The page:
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Jason BeDuhn's Fifth Reply to Robert Hommel 

Part 3


Dear Robert,

Here is my last set of responses. Thanks for the challenging and stimulating conversation. Maybe you'll write a review of my book! We may both have been hard on each other in a couple spots in this last exchange,but I think we both recognize it's all for a good -- and very important -- cause. I certainly respect your diligence and must commend you for handling the subject at a much higher level of sophistication than I generally find.

best wishes,
Jason B.

Dear readers,

This is the last installment of my responses to RH on the issues of John 1:1c.  With this contribution, I will step away from the on-line debate and let my book and articles on the subject do the talking for awhile.  I'm sure Robert and the rest of you will be interested to see the reaction of academic circles to my arguments in that form. I invite Robert to complete the cycle of discussion if he would like to. But I will not be responding since I feel  that we have aired out every possible relevant angle on the subject, and I concede that it will not be possible for us to ultimately agree on it. No one should be distressed by that lack of agreement. Rather they should learn from it the challenges faced today in translating and interpreting the Bible, a book given to humanity two thousand years ago. It is always best to listen to a variety of voices, to analyze and assess reasons, to understand what is at stake in any position, and to draw one's own conclusions by using that most remarkable of gifts, the human brain.

We are cleaning house a bit here, so these responses amount no more to odds and ends.

A. On a parallel example of an anarthrous noun oftentranslated as definite, involving "a/the devil"

ROBERT: Dr. BeDuhn, I assume, would not translate Luke 21:25 as: "there will be signs in a sun and a moon." If not, I would ask what grammatical evidence Dr. BeDuhn can cite, proving that John 6:70 "cannot" be read "one of you is the devil." Again, Dr. BeDuhn seems to regard all anarthrous nouns as indefinites (except for the few exceptions he has just recently enumerated), which would place him in the minority position - at least if we regard any leading Greek grammar of the past 100 years as credible in this regard.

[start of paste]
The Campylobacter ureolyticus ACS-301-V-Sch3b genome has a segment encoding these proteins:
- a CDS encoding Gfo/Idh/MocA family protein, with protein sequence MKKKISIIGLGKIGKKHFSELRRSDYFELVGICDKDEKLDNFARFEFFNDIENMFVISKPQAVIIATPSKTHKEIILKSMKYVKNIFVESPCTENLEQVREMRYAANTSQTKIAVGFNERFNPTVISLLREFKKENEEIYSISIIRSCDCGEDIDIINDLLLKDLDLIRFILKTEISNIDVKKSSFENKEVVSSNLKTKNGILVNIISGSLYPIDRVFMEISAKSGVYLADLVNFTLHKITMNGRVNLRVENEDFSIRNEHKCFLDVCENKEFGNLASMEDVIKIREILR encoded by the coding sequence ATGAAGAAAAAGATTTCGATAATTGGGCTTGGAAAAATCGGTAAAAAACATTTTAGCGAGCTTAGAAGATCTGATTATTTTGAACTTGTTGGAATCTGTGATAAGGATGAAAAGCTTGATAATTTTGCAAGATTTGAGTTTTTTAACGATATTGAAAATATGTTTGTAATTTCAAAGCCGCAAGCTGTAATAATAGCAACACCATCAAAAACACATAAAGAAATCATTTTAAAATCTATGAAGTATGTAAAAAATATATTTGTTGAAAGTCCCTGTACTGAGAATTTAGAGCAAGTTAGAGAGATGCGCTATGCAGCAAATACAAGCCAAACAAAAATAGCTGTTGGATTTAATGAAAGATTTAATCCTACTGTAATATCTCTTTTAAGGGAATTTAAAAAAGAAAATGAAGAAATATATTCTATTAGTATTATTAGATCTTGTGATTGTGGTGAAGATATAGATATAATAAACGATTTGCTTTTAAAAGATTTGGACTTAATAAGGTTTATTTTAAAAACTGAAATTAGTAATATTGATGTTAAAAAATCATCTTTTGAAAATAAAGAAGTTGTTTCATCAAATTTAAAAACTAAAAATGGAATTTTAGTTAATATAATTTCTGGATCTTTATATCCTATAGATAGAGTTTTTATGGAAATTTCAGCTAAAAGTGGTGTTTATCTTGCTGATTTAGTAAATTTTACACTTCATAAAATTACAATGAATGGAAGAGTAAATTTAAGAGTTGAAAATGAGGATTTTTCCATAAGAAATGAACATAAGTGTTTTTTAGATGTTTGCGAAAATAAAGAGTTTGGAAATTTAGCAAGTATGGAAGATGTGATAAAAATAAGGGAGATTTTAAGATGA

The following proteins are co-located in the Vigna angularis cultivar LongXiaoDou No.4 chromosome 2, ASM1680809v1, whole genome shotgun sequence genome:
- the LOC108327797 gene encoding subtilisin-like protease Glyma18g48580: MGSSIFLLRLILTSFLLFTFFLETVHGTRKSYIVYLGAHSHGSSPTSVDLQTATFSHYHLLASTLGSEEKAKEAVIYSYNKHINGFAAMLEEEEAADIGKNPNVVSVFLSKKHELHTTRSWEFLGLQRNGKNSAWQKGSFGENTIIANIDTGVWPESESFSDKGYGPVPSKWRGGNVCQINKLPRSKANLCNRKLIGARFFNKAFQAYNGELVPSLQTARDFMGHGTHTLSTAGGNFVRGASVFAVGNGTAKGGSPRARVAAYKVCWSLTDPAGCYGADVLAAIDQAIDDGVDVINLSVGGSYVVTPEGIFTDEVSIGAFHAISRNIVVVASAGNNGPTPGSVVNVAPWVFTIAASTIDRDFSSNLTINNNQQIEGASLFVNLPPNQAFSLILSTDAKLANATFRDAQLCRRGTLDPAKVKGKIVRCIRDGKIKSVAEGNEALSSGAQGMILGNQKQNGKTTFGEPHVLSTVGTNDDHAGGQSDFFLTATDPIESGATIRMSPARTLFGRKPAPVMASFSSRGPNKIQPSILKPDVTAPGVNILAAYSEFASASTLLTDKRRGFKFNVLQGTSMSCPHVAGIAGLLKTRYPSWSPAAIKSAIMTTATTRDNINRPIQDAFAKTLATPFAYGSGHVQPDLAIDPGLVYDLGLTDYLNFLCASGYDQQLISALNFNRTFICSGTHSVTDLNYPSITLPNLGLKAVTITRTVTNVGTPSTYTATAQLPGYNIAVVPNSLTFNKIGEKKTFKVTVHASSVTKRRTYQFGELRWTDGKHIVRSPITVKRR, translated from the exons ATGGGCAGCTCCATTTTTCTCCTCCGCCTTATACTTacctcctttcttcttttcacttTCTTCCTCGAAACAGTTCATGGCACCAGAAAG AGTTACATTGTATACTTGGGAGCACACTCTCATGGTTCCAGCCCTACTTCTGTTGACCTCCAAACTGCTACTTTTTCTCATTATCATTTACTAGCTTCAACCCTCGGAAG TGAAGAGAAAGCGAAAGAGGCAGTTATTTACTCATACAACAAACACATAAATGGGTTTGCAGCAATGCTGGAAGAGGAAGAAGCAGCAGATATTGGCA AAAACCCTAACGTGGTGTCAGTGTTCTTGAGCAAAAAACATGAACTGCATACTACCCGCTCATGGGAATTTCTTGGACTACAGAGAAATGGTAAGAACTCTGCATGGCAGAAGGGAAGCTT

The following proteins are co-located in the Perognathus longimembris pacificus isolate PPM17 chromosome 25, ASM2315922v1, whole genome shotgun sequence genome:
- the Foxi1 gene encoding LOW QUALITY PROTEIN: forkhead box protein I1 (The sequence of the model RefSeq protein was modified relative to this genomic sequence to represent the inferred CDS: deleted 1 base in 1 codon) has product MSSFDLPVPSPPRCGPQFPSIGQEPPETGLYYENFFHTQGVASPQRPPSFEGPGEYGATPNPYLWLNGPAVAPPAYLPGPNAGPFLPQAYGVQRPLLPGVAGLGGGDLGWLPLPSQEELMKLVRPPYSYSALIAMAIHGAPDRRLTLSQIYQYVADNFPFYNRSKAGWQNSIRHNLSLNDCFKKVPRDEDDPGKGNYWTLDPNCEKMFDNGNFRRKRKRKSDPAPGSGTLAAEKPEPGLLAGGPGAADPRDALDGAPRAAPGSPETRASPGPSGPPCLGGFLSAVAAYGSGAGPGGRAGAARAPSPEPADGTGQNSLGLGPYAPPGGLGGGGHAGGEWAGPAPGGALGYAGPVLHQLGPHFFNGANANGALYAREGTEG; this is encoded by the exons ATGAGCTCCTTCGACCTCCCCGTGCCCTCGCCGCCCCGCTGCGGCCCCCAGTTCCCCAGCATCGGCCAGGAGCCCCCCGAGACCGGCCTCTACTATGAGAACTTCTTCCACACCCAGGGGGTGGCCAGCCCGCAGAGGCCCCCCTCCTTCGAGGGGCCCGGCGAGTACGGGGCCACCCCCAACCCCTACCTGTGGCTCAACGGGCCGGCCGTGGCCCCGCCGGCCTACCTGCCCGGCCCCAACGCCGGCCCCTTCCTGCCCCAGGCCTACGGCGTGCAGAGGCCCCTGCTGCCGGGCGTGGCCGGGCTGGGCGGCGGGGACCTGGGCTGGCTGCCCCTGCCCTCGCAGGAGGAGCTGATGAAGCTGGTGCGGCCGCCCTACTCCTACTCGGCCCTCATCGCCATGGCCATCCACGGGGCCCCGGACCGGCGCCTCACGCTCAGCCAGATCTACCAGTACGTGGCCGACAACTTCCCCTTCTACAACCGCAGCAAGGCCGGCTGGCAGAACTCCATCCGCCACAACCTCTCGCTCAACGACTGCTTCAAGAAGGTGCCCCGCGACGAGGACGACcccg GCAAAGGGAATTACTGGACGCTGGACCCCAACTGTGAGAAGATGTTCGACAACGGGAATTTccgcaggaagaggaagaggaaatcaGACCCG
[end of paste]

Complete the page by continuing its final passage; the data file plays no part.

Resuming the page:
JB: No, I would not translate Luke 21:25 as "there will be signs in a sun and a moon," because it is nothing like John 1:1c or 6:70. The Luke sentence involves nouns in the dative case and in a prepositional phrase. It is  universally recognized in the study of Greek that datives in prepositional phrases do not require the article to be definite. It is quite another matter with nominatives in copulative (be-verb) sentences. Since DIABOLOS in John 6:70 is in the nominative form and without the article it is either an indefinite or, assuming Harner's arguments are correct, has a "qualitative semantic force" which would have to be translated into English as an indefinite in order for that qualitative force to come through to the reader.  The case is the same with John 1:1c. I do not "regard all anarthrous nouns as indefinites," but rather, in the good company of Greek grammars of the last  100 years, that the lack of the Greek definite article with a noun in the nominative form signifies an indefinite grammatical value unless there is present some other definitizing factor (of which there are very few). There is no such defnitizing factor in either John 1:1c or 6:70.

ROBERT: Further, if we consider the other occurrences of DIABOLOS without the article in the GNT (1 Peter 5:8; Rev 12:9, 20:2), it seems rather clear that it is definite in each case - as it is in the 12 verses in which it occurs with the article. Thus, it would appear that DIABOLOS is definite in all other NT usage, and the burden is on Dr. BeDuhn to prove why it should not be so regarded here.